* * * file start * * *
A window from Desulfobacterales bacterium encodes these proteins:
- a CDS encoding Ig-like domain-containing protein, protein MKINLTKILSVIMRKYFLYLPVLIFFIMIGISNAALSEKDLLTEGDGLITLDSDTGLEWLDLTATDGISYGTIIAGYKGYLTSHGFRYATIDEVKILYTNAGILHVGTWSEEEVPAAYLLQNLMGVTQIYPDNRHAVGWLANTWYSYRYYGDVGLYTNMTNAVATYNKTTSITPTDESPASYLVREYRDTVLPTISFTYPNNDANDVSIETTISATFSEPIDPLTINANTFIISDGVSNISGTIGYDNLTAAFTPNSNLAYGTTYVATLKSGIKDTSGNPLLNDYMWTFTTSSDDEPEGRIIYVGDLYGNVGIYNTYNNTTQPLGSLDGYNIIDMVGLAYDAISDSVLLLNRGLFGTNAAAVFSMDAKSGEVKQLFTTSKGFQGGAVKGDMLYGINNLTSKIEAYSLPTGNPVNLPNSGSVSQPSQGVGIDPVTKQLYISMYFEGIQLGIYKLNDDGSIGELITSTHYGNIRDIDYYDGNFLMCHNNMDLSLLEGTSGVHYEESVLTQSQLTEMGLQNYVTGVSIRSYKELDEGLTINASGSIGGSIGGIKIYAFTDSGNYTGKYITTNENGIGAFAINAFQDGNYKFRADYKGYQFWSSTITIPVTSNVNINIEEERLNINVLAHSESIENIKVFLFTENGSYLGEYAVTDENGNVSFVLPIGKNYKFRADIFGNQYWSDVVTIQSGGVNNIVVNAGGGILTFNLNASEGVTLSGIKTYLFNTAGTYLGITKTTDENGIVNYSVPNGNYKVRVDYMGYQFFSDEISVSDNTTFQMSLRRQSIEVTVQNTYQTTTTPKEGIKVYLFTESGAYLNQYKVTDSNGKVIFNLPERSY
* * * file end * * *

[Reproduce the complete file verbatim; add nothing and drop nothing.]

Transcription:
A window from Desulfobacterales bacterium encodes these proteins:
- a CDS encoding Ig-like domain-containing protein, protein MKINLTKILSVIMRKYFLYLPVLIFFIMIGISNAALSEKDLLTEGDGLITLDSDTGLEWLDLTATDGISYGTIIAGYKGYLTSHGFRYATIDEVKILYTNAGILHVGTWSEEEVPAAYLLQNLMGVTQIYPDNRHAVGWLANTWYSYRYYGDVGLYTNMTNAVATYNKTTSITPTDESPASYLVREYRDTVLPTISFTYPNNDANDVSIETTISATFSEPIDPLTINANTFIISDGVSNISGTIGYDNLTAAFTPNSNLAYGTTYVATLKSGIKDTSGNPLLNDYMWTFTTSSDDEPEGRIIYVGDLYGNVGIYNTYNNTTQPLGSLDGYNIIDMVGLAYDAISDSVLLLNRGLFGTNAAAVFSMDAKSGEVKQLFTTSKGFQGGAVKGDMLYGINNLTSKIEAYSLPTGNPVNLPNSGSVSQPSQGVGIDPVTKQLYISMYFEGIQLGIYKLNDDGSIGELITSTHYGNIRDIDYYDGNFLMCHNNMDLSLLEGTSGVHYEESVLTQSQLTEMGLQNYVTGVSIRSYKELDEGLTINASGSIGGSIGGIKIYAFTDSGNYTGKYITTNENGIGAFAINAFQDGNYKFRADYKGYQFWSSTITIPVTSNVNINIEEERLNINVLAHSESIENIKVFLFTENGSYLGEYAVTDENGNVSFVLPIGKNYKFRADIFGNQYWSDVVTIQSGGVNNIVVNAGGGILTFNLNASEGVTLSGIKTYLFNTAGTYLGITKTTDENGIVNYSVPNGNYKVRVDYMGYQFFSDEISVSDNTTFQMSLRRQSIEVTVQNTYQTTTTPKEGIKVYLFTESGAYLNQYKVTDSNGKVIFNLPERSY